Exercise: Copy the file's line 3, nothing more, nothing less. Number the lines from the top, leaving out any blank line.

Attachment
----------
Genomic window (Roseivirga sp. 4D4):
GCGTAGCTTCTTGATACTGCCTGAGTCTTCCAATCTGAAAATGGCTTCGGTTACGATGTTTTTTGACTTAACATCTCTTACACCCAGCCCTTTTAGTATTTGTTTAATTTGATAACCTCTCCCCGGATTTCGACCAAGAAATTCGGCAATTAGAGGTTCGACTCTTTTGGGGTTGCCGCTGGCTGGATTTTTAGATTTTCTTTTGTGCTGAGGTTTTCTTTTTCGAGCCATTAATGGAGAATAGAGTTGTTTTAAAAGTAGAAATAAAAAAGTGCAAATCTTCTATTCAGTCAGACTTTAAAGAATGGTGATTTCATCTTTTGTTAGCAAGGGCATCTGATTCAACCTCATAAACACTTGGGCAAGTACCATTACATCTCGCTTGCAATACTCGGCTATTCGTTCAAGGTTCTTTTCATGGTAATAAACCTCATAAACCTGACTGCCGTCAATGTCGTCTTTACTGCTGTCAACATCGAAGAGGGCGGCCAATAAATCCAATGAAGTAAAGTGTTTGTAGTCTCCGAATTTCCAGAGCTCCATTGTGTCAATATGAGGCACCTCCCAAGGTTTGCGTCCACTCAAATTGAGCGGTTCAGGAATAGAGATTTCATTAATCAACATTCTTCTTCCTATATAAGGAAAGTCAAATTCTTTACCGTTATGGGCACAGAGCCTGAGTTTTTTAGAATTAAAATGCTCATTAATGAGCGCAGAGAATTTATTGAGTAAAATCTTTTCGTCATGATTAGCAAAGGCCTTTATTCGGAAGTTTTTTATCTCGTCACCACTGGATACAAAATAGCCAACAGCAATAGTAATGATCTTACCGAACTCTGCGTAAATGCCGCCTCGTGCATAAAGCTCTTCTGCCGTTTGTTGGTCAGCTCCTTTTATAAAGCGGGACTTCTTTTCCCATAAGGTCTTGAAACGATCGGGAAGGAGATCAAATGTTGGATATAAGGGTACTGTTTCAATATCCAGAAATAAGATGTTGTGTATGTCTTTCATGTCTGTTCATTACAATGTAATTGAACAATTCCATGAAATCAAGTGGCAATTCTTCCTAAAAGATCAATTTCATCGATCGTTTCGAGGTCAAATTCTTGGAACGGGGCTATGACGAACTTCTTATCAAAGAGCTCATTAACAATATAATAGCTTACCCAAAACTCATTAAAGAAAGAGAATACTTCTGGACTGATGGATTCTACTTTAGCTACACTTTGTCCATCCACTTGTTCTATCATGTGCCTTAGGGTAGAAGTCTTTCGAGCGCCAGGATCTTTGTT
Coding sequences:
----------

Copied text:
Coding sequences: